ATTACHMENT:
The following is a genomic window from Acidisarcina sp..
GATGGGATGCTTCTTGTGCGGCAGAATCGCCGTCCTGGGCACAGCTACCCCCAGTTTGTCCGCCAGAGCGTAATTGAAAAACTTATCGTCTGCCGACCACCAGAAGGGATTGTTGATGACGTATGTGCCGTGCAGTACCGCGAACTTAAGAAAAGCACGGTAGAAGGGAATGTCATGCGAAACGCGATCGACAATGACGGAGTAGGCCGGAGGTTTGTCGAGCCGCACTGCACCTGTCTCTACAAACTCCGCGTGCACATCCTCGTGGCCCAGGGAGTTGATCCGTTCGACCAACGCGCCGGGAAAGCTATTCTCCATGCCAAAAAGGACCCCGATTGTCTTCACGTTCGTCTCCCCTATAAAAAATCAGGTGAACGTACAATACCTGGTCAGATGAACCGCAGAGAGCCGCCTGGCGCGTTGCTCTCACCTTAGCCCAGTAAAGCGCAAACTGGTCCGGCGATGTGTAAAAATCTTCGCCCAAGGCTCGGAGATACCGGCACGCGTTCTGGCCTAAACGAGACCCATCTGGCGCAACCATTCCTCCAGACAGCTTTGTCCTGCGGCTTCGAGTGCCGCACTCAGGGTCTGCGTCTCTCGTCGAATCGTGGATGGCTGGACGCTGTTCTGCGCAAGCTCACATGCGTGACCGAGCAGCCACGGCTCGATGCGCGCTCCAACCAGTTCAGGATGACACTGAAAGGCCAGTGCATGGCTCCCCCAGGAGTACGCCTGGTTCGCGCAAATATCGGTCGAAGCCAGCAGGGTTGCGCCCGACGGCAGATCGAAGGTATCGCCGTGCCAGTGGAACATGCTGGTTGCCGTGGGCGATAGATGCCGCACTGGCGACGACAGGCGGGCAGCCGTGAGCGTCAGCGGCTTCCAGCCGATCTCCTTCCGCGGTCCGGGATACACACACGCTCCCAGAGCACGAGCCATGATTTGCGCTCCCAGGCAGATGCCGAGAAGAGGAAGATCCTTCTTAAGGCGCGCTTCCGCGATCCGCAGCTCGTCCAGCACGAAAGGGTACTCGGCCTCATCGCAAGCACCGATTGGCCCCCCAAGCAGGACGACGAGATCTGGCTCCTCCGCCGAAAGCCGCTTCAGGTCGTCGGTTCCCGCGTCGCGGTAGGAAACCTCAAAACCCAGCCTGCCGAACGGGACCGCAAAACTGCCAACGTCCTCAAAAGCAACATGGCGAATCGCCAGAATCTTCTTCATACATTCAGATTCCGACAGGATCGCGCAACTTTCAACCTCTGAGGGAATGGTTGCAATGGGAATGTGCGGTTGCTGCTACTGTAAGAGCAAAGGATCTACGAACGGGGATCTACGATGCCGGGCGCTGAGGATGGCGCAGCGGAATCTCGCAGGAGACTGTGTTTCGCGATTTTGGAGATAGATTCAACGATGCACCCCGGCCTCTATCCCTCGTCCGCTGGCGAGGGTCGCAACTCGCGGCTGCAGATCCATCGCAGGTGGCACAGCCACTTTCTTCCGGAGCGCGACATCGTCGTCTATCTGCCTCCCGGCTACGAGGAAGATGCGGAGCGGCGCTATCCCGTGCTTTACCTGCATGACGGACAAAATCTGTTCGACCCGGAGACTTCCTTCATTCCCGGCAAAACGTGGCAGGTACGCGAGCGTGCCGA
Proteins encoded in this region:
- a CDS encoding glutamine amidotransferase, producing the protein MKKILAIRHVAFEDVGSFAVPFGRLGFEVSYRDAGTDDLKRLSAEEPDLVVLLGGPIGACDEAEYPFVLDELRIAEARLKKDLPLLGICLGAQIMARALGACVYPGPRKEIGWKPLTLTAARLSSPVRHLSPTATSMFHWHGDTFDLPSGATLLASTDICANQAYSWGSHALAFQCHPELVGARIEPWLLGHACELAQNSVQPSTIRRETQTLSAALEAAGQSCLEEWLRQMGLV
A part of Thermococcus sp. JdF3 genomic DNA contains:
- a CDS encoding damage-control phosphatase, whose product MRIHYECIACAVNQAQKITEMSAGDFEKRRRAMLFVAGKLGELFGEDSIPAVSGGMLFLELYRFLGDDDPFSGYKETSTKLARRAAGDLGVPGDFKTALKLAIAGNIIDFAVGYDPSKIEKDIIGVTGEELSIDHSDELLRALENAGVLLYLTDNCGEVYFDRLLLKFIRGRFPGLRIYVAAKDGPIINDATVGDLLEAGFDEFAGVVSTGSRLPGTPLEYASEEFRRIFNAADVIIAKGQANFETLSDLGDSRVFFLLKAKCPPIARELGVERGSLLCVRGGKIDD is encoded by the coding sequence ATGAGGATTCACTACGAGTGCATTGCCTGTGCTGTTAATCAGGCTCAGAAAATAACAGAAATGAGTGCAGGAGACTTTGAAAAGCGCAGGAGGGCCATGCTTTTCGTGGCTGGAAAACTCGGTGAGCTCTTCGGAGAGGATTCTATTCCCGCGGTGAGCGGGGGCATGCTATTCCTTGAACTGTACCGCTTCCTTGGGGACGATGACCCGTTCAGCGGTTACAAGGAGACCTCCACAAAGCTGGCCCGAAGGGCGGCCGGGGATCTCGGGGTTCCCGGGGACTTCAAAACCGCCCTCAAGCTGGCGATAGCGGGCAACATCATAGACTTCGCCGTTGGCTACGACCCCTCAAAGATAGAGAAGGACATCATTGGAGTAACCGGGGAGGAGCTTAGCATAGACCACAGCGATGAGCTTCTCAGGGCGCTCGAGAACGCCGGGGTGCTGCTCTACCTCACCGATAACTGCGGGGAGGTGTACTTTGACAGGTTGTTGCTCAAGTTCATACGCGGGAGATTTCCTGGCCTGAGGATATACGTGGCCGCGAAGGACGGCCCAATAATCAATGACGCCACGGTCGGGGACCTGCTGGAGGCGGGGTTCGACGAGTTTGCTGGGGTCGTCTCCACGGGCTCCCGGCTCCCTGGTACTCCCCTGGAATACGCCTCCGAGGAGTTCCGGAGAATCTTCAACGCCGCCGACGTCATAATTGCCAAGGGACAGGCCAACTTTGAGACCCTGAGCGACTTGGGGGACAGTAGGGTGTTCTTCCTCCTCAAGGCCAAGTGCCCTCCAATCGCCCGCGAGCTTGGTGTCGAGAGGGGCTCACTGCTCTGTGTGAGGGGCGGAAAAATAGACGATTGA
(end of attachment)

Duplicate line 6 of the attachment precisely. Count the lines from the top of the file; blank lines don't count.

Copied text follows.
- a CDS encoding damage-control phosphatase, whose product MRIHYECIACAVNQAQKITEMSAGDFEKRRRAMLFVAGKLGELFGEDSIPAVSGGMLFLELYRFLGDDDPFSGYKETSTKLARRAAGDLGVPGDFKTALKLAIAGNIIDFAVGYDPSKIEKDIIGVTGEELSIDHSDELLRALENAGVLLYLTDNCGEVYFDRLLLKFIRGRFPGLRIYVAAKDGPIINDATVGDLLEAGFDEFAGVVSTGSRLPGTPLEYASEEFRRIFNAADVIIAKGQANFETLSDLGDSRVFFLLKAKCPPIARELGVERGSLLCVRGGKIDD is encoded by the coding sequence ATGAGGATTCACTACGAGTGCATTGCCTGTGCTGTTAATCAGGCTCAGAAAATAACAGAAATGAGTGCAGGAGACTTTGAAAAGCGCAGGAGGGCCATGCTTTTCGTGGCTGGAAAACTCGGTGAGCTCTTCGGAGAGGATTCTATTCCCGCGGTGAGCGGGGGCATGCTATTCCTTGAACTGTACCGCTTCCTTGGGGACGATGACCCGTTCAGCGGTTACAAGGAGACCTCCACAAAGCTGGCCCGAAGGGCGGCCGGGGATCTCGGGGTTCCCGGGGACTTCAAAACCGCCCTCAAGCTGGCGATAGCGGGCAACATCATAGACTTCGCCGTTGGCTACGACCCCTCAAAGATAGAGAAGGACATCATTGGAGTAACCGGGGAGGAGCTTAGCATAGACCACAGCGATGAGCTTCTCAGGGCGCTCGAGAACGCCGGGGTGCTGCTCTACCTCACCGATAACTGCGGGGAGGTGTACTTTGACAGGTTGTTGCTCAAGTTCATACGCGGGAGATTTCCTGGCCTGAGGATATACGTGGCCGCGAAGGACGGCCCAATAATCAATGACGCCACGGTCGGGGACCTGCTGGAGGCGGGGTTCGACGAGTTTGCTGGGGTCGTCTCCACGGGCTCCCGGCTCCCTGGTACTCCCCTGGAATACGCCTCCGAGGAGTTCCGGAGAATCTTCAACGCCGCCGACGTCATAATTGCCAAGGGACAGGCCAACTTTGAGACCCTGAGCGACTTGGGGGACAGTAGGGTGTTCTTCCTCCTCAAGGCCAAGTGCCCTCCAATCGCCCGCGAGCTTGGTGTCGAGAGGGGCTCACTGCTCTGTGTGAGGGGCGGAAAAATAGACGATTGA